On Monday afternoon at 1600 hours, the Government of Prime Minister Jacinda Ardern announced that New Zealand was moving to Level 2 at 0000 hours on Thursday.
Across DAYS 47 and 48, I have been thinking about the impact of the Government’s decision and the wisdom of it.
Whilst I generally support the move to LEVEL 2 I have wondered at times, in flashes of doubt brought on by a mixture of local goings on and international goings on, if perhaps New Zealand should have decided to wait another 10-14 days at LEVEL 3 and skip LEVEL 2 completely. Those pangs of doubt have been quickly silenced each time just by looking at the number of people starting to raise credible concerns about our time at LEVEL 3
If we had decided to stay at LEVEL 3, whilst that would be very hard on a lot of people, I think the reward would have been COVID19 for the time being effectively eradicated in New Zealand. The country would have been able to effectively return to normal business. The Government restrictions would be all but gone and the Police would be able to fully focus on crime; hospitals and medical centres on the normal problems.
A part of me also worries that New Zealanders in their rush to get back to “normal” will completely forget the lessons of COVID19, which I will discuss later this week. And so for those reasons, my happiness at going to LEVEL 2 is tinged with wariness.
But the real worry is about a number of issues that people might perceive to be on the side, but which actually have had tangible impact on aspects of COVID19:
- The legalese of the State of Emergency
- The need for a hygiene revolution in New Zealand
- How we approach health dealing with our elderly and more vulnerable people
- The interconnected state of the world and the next pandemic
These issues are going to impact on how New Zealand recovers. But most probably few people have thought about them or their potential impacts.
Whilst I have laid down the case for the State of Emergency in previous posts. I believe that New Zealand needs to revisit as soon as this one is lifted the procedural steps that had to be taken to reach it. Each State of Emergency when it is lifted is immediately reviewed by its controller/s and senior staff so that before people forget what their roles and actions in it were, they are on a paper record in case question arise later about their legality.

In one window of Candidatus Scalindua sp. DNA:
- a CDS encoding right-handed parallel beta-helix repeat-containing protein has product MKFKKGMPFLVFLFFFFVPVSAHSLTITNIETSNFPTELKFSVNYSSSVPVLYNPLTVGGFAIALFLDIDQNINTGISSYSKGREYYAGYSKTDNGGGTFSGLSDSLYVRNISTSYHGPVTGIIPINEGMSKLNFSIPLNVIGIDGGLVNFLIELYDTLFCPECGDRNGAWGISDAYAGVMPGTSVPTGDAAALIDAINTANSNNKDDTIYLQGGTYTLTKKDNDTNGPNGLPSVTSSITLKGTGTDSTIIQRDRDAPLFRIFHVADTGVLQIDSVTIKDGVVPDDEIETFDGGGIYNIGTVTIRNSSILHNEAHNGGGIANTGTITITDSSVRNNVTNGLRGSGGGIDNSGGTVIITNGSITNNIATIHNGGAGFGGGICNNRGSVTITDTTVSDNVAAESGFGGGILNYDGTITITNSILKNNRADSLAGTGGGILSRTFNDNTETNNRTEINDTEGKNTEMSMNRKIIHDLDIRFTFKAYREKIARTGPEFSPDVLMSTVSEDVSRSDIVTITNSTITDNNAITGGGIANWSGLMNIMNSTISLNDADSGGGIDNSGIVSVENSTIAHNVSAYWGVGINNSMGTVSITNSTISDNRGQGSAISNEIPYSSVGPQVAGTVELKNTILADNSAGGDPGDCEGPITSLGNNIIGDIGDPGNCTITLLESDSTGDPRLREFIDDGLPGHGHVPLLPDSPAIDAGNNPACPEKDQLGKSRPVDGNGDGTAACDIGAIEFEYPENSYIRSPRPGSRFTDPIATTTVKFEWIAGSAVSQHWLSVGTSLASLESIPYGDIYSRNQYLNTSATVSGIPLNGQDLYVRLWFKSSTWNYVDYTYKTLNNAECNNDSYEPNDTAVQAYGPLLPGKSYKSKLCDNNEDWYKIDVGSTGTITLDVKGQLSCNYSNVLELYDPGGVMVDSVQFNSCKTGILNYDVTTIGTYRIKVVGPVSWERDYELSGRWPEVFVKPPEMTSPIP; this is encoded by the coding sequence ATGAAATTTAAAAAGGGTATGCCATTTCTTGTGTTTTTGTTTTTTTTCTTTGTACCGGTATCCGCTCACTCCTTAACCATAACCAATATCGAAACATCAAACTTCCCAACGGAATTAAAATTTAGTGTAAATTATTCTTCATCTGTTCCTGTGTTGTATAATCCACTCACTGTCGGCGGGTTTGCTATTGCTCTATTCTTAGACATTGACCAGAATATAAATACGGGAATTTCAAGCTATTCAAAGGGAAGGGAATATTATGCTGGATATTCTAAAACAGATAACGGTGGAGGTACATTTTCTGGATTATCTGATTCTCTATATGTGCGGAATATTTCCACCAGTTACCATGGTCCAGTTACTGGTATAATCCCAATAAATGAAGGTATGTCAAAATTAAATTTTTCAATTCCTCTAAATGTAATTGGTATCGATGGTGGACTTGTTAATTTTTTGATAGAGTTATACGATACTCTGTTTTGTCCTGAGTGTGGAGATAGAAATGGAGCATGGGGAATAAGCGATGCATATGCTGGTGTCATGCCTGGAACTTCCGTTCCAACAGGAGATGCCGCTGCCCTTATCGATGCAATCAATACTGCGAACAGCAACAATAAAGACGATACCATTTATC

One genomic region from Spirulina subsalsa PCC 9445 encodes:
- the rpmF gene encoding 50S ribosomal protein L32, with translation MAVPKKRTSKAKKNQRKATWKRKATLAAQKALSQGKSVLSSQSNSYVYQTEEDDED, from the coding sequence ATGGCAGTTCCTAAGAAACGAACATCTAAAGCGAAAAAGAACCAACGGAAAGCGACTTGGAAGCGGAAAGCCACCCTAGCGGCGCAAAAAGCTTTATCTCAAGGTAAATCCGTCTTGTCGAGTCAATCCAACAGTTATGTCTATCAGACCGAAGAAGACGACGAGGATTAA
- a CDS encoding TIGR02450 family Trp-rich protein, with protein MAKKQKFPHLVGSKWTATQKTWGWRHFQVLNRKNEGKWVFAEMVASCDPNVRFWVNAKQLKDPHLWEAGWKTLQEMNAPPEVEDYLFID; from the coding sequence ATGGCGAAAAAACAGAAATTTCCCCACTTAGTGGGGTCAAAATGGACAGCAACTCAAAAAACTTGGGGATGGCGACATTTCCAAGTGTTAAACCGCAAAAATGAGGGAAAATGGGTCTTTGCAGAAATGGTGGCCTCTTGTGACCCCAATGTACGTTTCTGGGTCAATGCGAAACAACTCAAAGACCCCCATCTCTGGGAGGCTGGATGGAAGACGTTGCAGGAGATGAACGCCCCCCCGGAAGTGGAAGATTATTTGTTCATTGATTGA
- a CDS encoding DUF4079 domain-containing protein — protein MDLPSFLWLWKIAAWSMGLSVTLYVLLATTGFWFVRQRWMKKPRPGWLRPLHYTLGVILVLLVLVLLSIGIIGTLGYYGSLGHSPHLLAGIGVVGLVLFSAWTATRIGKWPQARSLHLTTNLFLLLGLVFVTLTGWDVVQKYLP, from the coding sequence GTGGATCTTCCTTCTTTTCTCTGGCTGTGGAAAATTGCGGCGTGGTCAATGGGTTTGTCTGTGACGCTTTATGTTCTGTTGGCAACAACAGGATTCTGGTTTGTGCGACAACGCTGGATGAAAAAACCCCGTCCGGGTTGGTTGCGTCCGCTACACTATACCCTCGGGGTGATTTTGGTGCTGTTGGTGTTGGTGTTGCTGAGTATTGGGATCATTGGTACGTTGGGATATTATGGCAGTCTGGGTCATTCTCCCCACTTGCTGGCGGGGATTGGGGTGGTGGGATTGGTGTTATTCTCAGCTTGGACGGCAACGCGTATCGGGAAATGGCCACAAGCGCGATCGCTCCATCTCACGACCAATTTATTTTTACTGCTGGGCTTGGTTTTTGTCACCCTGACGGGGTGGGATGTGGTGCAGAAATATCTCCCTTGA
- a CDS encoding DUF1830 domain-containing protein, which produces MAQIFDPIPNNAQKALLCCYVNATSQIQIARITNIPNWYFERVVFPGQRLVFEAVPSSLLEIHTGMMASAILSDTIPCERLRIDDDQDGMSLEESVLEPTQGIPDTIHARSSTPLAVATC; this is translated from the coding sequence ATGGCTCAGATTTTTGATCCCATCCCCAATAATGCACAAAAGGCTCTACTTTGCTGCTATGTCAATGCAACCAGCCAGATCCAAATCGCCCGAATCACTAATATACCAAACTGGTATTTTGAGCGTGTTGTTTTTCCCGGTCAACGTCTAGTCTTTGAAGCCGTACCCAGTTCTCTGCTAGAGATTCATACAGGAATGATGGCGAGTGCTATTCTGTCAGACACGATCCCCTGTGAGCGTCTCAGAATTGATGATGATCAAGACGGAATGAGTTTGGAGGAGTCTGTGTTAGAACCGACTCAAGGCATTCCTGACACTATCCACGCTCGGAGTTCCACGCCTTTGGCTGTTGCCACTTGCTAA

New Zealand needs a hygiene revolution. And I can see it happening if we are serious about making sure we never have to do what has gone on in the country in the last seven weeks again. In some respects it will be simple things like requiring diners at a restaurant to sanitize their hands on arrival also patients arriving at any medical centre or hospital; in other respects, law changes might need to require people with the common cold/flu to stay home – is this enforceable? Don’t know.
Vulnerable people with serious long term conditions might now need to be marked as such on their files if this is not already happening. When emergencies are declared a community health worker might need to be sent around on a regular basis to make sure their needs are being met.
The pandemic made it around the world via cruise ships and long haul flights. There is no polite way of saying so. I see a necessary step in the future being to require anyone who has cold symptoms or worse to present a medical certificate at the border before being allowed to fly; require anyone entering the country with such conditions to present a certificate and agree to isolate until a Dr can see them. No agreement, no entry. Tough, but very probably necessary.
This is what I believe to be a common sense approach to the post-COVID19 future.